In the basement of the University’s Madsen Building are archives of Cambodia’s environmental history, including dozens of drill cores in a cool room, that were extracted from the city of Angkor. These drill cores have seen scientists reconsider the downfall of the world’s largest pre-industrial city.
Taken from just two metres beneath the earth’s surface, the cores tell the story of how land at Angkor has been used over thousands of years. “Their layers are like pages in a book,” says Associate Professor Dan Penny from the School of Geosciences.
“Once we bring a core home from Angkor and split it open, going back through each of those pages is like going back through time,” he says, his detailed descriptions conveying a deep knowledge of this ancient city, one he has explored for more than 18 years.
Over five centuries, Angkor grew to cover more than a thousand square kilometres, comparable in size to modern day Los Angeles, though with a much lower population density.
The accepted view has been that Angkor collapsed suddenly in 1431, following an invasion by inhabitants of the powerful city of Ayutthaya, in modern day Thailand. Penny and his colleagues put this theory to the test when, in 2016, they took a dozen drill cores from the earth beneath Angkor’s temple moats.
From these cores Penny extracted microscopic evidence of past environmental change. In particular, he examined pollen grains from plants and charcoal derived from residential fires, while also measuring rates of erosion and sedimentation.
“We were looking for what people were doing in the landscape. How they used fire, how plants were changing, when occupation was intense and when it decreased,” he says. “We certainly didn’t find evidence of the sacking in 1431, and a sudden abandonment of the city. It was instead a very prolonged diminution in the commercial and ritual core of the city.”
Penny’s findings suggest the central city elite left Angkor gradually, attracted, perhaps, to the better located and more profitable trading centres on the Mekong Delta.
Additional evidence provided by ancient tree rings suggests climatic variation may have been the nail in the coffin. Tree ring cross-sections taken from long-lived conifers indicate a major drought in Angkor towards the middle of the 14th century, followed by intense monsoons and then another big drought.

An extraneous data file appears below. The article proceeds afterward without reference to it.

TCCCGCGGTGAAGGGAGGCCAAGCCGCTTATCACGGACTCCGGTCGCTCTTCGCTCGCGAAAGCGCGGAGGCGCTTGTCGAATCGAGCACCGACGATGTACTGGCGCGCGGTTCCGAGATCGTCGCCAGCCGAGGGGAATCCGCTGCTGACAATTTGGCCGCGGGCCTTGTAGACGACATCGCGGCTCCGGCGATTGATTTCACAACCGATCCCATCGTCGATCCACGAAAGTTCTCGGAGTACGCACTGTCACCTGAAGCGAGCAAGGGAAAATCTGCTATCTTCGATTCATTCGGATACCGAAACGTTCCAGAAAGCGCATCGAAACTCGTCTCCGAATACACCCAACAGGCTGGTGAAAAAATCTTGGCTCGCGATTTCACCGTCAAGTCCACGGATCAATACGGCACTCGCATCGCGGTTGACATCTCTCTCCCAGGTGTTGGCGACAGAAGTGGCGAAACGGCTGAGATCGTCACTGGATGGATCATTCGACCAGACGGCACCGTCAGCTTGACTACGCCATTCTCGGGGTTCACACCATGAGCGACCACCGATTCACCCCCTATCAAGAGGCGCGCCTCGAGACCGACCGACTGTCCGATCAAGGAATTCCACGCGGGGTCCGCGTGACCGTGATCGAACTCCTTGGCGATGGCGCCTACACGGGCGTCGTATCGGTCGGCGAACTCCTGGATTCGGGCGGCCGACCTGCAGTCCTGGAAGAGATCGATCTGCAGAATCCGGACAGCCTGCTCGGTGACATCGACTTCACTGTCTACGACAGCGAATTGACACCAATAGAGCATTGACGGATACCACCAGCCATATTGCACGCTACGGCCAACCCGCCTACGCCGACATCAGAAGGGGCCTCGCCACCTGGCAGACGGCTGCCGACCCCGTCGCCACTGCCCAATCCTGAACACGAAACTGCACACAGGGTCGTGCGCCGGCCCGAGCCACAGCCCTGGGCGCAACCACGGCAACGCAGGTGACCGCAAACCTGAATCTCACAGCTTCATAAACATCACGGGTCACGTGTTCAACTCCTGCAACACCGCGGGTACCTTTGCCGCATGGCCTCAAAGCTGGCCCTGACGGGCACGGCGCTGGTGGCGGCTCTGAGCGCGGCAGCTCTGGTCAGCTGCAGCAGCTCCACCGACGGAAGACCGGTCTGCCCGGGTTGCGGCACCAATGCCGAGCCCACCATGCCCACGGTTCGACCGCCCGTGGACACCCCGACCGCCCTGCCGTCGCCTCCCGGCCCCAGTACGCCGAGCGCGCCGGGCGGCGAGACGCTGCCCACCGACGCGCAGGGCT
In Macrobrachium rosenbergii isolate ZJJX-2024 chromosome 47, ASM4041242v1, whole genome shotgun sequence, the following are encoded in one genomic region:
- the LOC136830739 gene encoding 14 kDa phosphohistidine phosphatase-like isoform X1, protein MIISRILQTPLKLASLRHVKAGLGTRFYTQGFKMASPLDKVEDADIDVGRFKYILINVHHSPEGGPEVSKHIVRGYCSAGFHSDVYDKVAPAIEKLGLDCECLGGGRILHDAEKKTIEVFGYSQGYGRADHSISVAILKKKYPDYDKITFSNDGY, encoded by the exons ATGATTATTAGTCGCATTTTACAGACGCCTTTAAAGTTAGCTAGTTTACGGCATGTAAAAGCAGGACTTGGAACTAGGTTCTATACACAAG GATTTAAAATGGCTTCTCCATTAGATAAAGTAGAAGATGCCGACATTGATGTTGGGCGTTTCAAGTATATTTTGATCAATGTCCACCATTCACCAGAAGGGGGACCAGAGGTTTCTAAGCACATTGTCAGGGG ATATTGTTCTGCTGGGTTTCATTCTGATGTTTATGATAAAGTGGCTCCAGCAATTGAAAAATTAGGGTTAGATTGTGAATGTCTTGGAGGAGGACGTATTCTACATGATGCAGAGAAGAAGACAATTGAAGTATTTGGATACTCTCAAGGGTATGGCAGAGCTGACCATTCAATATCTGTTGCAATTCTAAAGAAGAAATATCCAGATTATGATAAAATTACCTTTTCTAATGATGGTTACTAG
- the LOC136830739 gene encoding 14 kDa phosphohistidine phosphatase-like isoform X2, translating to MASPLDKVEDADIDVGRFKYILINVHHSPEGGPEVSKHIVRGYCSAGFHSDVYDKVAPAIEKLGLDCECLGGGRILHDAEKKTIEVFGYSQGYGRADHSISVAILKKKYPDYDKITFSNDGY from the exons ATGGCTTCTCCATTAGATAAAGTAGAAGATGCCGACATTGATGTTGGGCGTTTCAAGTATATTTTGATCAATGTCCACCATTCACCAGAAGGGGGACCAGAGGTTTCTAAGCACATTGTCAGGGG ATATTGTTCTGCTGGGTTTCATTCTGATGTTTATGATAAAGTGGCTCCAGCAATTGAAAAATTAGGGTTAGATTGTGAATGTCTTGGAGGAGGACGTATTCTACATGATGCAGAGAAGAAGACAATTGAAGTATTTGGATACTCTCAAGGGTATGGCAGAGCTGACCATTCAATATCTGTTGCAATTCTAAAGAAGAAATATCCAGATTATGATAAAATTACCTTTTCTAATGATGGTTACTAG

“The problem was not drought or flood, but variability between both,” Penny says. The collapse of the water network – due to a combination of intense summer monsoon rains and lack of maintenance – likely hastened the city’s desertion.
Penny began looking at Angkor as a postdoctoral researcher in 1999, and soon began collaborating with archaeologist Roland Fletcher. Now a professor, Fletcher was at Angkor exploring questions about urbanism and the demise of cities. Penny was researching environmental change at pre-Angkor sites along the Mekong Delta. Their skills were perfectly matched to explore the rise and fall of Angkor.
“It’s not a purely urban story, nor is it a purely environmental one,” says Penny. “It’s a mixture of the two.”
Penny returned from Edinburgh University to join the University of Sydney in 2001. Along with Fletcher, he is now a director of the Angkor Research Program, which brings together academics from across the University to better understand this once great city. Rather than focus on the monuments, the program delves into “the stuff that’s no longer there”.
“We’re interested in what goes on between the monuments. We’re interested in water, in forests, in soils,” all of which draws on Penny’s skills in paleo-botany and sedimentology.
Why is this important? There are a number of cases, particularly in the tropics, where large, low-density cities failed at least partly because of stress generated by climate variability, Angkor among them.
“That rings quite significant alarm bells because we are moving into a century full of climate variability and more frequent climate extremes,” says Penny. “More than half of humanity lives in cities, so understanding the fundamentals of urban resilience in the context of climate change is very important.”
Penny points out that when we talk about the collapse of societies, we see it as an end point.
“But it isn’t an end point for its people,” he says. “It’s part of a transformation as populations adapt to changing environments or circumstances. In the case of the Khmer people, the decline of Angkor saw their society transform from one huge agrarian kingdom to become much smaller trading cities along the Mekong Delta.”
As Penny’s work continues on these so-called middle period cities on the Mekong Delta, his team is also exploring the collapse of civilisations in the Maya territories of Belize, Mexico and Guatemala. Happening at the end of the first millennium, the collapse of the Maya was also triggered by drought. In his Central American work, the focus is on cities that survived.
“What is it about these cities that makes them able to survive the profound changes in climate, whereas cities only tens of kilometres away were destroyed or abandoned?” he asks.
Penny does field work in the tropics of Asia and America every year to collect drill cores. Back in Sydney, he spends much of his time in the laboratory or at the microscope set up on his desk, surrounded by slide boxes, methodically examining every sample. While this kind of scientific work takes patience, what Penny does is laced with moments of pure satisfaction, like finding a pollen grain from a crop plant that someone tended 900 years ago.
“Those connections to places and peoples that are long gone are really exciting.”
Written by Jocelyn Prasad. Photography by Louise M Cooper.